Who Gets the Pets in a Divorce? Everything You Need To Know About Pet Custody in Colorado

Articles | 2.15.2017

You might think of your dog as your child, but Colorado law does not agree. So who gets the pets in a divorce? Shareholder Elizabeth Bonanno explains what you need to know before fighting over Mr. Wags.

From breweries to shops to restaurant patios, Colorado’s pets Custody over dog in divorcecan be found enjoying all the creature comforts the state has to offer.  And why not?  Our pets are our family, and life is made all the more sweet when we can share our world with them.  But what happens to our furry family members when the pet parents’ relationship ends?  Here’s what you need to know when your animal companion is caught in the crosshairs of divorce:

  1. Though our pets feel like our family members, they are still considered “property” under the law.

In divorce cases, the “best interests of the child” standard is applied to determine parenting time and decision-making arrangements for minor children.  The Court looks to a number of factors, to include the wishes of the child, the child’s interaction and relationship with each parent, and the child’s adjustment to his or her some school, and community, among others.  While you may feel that such rigorous assessment should also be applied when determining where your pet will live post-divorce, there simply is no “best interest of the pet” standard.  Instead, the Court sees your pet as an item of property (though perhaps with a bit more compassion), to be allocated under the property division statute.

So what does this mean?

Well, the Court first must determine whether the pet is marital or separate.  A pet is generally “marital” if it was acquired during the marriage as opposed to prior.  Any pet belonging to one of the spouses before the marriage would be that person’s separate property, and could not be awarded to the other spouse during the divorce.  However, a pet is also a spouse’s separate property if, even though acquired during the marriage, it was gifted or inherited.  So, if your spouse is trying to lay claim to the puppy you got for your birthday, try to find any evidence you can (a card, a text, even a photo) to show that Mr. Wags was gifted to you.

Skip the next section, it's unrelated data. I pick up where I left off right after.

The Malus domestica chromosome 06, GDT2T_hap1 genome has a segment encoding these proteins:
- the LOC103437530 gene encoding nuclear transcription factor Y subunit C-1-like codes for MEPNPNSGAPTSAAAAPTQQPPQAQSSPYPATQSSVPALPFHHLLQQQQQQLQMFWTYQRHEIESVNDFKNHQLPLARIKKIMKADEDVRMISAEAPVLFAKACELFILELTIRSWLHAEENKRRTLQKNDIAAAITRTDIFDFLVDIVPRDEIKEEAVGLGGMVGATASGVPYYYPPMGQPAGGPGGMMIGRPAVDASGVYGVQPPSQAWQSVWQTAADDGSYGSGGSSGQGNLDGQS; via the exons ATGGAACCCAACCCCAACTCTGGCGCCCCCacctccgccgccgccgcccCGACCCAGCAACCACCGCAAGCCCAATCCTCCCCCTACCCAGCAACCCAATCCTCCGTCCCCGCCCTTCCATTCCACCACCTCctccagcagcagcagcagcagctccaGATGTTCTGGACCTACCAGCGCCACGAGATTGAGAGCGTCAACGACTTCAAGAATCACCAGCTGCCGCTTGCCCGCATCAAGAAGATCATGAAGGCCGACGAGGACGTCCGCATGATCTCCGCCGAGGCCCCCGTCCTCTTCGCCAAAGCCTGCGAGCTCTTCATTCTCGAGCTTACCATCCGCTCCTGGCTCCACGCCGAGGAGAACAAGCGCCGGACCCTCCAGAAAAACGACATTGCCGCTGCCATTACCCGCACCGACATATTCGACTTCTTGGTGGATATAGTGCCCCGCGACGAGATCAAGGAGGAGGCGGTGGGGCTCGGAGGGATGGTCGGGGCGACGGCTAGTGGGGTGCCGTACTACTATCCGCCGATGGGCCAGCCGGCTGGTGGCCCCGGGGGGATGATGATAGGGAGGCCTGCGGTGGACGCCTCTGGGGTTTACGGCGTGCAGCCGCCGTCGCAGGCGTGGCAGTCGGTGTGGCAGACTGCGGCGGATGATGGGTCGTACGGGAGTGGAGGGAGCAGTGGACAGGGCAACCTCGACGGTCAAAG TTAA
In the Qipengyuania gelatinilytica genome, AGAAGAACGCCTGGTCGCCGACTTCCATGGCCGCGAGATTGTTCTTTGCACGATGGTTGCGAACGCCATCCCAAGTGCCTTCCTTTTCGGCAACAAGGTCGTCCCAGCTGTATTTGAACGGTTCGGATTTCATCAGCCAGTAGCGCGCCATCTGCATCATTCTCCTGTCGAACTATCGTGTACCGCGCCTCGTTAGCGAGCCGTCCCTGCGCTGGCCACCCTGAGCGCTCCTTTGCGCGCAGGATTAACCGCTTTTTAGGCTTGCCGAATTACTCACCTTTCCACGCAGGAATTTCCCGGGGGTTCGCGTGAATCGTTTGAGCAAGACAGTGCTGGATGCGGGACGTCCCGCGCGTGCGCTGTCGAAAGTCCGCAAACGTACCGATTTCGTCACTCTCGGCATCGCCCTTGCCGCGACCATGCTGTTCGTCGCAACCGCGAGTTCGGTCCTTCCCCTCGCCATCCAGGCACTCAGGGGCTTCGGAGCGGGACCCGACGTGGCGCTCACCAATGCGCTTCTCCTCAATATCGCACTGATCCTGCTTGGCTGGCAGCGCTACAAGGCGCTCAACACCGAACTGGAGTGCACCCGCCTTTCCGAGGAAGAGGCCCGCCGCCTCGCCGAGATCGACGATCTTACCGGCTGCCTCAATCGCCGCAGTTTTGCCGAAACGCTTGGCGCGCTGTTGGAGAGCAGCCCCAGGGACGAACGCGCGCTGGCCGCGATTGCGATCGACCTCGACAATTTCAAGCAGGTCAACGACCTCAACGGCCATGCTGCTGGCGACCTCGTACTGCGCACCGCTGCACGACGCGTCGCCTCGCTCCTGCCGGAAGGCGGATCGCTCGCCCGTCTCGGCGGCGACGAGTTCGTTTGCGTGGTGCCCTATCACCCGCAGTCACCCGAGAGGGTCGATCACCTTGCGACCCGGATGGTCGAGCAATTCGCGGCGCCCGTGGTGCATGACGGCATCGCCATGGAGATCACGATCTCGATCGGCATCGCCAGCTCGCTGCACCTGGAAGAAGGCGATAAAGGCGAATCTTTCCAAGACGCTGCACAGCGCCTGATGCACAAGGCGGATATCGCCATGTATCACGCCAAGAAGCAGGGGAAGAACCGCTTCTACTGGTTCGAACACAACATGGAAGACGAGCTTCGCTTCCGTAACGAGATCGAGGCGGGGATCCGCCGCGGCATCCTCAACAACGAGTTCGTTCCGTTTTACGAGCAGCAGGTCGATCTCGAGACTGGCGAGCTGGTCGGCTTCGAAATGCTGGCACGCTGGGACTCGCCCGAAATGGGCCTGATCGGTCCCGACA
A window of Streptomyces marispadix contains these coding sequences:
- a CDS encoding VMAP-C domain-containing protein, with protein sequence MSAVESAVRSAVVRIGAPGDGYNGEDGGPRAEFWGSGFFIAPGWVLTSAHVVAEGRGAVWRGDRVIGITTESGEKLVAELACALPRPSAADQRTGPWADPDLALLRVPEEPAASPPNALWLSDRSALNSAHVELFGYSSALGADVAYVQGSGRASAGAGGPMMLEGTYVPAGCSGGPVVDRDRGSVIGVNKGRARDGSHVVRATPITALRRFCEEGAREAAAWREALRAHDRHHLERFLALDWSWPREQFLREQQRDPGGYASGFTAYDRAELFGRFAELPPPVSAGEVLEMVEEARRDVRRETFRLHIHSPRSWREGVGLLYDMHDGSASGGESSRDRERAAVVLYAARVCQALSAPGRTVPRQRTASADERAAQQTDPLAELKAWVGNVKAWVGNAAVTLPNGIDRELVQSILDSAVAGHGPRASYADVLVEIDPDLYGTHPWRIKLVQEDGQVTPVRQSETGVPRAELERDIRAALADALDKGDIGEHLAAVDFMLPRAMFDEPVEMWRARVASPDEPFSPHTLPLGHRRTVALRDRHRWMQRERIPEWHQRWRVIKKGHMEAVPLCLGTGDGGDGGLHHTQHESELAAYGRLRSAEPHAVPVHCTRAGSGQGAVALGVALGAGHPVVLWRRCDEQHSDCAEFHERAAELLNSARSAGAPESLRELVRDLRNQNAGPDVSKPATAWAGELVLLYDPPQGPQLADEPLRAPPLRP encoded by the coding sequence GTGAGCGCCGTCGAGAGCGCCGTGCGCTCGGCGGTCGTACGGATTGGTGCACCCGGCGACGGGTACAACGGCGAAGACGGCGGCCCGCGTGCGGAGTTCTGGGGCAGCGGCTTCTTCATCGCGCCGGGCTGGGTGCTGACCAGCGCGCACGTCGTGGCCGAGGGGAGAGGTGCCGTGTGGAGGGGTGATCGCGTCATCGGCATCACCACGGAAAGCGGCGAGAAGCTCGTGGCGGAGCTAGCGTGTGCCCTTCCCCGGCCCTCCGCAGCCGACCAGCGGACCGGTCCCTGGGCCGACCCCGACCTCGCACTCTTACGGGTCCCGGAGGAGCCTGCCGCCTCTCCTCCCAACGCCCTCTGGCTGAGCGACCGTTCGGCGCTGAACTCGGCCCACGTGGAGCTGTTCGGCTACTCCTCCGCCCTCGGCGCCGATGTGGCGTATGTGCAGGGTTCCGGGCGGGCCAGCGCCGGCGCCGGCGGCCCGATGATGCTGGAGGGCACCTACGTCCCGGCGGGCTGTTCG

If you can make no separate property claim to your fur baby, the next step is to claim that allocation to you would be the fair outcome based on the various property factors the Court considers.

  • You could argue “contribution,” whereby you would lay out to the Court how you have contributed to the care of the pet in ways that your spouse has not.  If the pet is truly yours – relies on you for feeding, walking, emotional support and the like, this is the argument for you.
  • If your spouse already has a separate pet, you could argue that fairness requires you to retain the marital animal.  While pet parents may see the downside to separating two pet friends, the Court will see this as an easy way to get you each what you want.